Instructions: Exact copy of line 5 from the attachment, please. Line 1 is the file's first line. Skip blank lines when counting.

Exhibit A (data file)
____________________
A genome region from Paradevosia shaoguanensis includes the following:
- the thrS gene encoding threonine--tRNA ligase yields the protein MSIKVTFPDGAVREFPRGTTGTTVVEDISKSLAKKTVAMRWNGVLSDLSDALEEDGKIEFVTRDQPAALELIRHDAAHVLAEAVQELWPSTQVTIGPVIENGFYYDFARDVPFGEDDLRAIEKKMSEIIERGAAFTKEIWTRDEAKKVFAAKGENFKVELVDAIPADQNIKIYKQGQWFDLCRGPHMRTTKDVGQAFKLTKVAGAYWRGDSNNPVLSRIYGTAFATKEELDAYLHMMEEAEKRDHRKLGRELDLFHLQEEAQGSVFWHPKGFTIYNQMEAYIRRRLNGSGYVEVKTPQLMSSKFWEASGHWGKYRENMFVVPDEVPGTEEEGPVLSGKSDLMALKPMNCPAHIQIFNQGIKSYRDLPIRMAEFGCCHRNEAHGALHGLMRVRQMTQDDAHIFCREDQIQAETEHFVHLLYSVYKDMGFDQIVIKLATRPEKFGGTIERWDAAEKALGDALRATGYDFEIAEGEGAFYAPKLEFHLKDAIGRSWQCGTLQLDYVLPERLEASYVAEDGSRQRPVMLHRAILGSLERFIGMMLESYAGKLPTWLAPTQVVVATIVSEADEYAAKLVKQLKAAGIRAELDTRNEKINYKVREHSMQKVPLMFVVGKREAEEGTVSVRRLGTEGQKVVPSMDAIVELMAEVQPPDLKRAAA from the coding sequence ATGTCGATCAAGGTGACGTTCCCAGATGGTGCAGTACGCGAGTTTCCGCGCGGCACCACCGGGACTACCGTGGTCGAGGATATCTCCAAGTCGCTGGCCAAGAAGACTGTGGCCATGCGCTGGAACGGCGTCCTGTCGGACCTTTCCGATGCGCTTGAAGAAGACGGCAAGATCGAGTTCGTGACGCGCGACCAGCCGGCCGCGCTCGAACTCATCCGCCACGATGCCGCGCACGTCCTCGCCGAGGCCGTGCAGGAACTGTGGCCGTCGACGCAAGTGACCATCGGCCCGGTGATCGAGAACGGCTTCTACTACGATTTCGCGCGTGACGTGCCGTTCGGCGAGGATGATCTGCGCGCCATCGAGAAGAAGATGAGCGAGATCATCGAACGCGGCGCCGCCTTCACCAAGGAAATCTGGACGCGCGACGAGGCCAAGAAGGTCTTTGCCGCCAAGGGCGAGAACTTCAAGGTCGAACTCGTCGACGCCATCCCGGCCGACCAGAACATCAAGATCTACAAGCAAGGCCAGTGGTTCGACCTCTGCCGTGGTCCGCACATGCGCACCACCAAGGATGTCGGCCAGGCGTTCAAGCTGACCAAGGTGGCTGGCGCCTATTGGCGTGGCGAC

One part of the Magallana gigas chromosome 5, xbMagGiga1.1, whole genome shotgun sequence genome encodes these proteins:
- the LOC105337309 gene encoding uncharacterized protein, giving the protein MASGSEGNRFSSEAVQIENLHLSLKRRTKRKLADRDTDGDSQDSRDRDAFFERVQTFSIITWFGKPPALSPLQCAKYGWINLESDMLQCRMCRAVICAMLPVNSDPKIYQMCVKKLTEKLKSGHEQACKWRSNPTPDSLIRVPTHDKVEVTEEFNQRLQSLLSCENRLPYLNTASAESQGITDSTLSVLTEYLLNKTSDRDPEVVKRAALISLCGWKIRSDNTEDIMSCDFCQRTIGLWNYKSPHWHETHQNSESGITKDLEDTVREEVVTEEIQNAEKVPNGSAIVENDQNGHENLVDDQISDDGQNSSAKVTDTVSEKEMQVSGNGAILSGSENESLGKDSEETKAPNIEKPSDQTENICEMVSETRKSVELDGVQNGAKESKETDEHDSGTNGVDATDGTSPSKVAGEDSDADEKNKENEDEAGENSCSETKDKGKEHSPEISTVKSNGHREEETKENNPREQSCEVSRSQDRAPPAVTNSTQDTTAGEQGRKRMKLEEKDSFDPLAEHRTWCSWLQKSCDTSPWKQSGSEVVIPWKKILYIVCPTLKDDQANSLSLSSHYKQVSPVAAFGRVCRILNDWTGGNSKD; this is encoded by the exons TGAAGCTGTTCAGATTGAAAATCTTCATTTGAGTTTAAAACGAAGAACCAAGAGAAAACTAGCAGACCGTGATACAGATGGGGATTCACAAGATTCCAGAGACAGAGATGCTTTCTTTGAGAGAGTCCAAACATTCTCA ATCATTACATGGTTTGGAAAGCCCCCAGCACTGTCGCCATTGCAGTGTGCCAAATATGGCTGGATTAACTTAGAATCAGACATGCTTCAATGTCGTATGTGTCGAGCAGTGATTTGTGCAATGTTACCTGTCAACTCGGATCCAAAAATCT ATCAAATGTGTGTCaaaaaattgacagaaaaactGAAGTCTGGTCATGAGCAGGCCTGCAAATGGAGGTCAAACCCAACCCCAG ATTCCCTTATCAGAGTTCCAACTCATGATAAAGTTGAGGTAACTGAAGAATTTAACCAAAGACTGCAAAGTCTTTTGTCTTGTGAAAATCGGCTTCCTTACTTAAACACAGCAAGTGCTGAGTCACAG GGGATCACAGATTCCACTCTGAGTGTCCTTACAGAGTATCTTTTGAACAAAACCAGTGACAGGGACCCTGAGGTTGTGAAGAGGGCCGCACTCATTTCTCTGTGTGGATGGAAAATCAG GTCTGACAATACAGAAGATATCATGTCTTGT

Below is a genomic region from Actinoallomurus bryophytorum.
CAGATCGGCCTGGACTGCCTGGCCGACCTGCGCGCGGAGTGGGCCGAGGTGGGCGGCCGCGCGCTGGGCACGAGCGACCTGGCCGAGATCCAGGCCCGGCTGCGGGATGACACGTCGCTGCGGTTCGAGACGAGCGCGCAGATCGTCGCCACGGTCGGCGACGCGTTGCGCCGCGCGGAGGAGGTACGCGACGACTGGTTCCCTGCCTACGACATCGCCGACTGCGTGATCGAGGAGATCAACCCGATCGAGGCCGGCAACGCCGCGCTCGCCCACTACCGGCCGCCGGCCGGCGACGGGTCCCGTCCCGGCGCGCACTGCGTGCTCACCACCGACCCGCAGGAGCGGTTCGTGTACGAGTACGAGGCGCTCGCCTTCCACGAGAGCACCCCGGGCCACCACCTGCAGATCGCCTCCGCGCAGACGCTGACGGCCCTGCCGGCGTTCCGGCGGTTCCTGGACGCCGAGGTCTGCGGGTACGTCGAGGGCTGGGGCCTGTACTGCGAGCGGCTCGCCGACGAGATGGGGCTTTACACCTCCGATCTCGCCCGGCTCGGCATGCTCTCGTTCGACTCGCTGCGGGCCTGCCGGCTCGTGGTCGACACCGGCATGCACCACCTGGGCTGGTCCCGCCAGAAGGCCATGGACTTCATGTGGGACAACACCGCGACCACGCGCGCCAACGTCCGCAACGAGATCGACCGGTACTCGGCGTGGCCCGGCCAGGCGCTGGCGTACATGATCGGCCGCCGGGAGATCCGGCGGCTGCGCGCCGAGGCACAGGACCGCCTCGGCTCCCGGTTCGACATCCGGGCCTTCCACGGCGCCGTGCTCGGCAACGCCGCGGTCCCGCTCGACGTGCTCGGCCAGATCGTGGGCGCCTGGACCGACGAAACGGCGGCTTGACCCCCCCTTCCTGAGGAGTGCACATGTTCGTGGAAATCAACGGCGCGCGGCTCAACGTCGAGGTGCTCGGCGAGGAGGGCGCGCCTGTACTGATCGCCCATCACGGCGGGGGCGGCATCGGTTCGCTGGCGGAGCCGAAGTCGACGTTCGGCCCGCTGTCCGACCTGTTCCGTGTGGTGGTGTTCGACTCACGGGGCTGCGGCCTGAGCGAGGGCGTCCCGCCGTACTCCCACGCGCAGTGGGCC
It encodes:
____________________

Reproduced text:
Below is a genomic region from Actinoallomurus bryophytorum.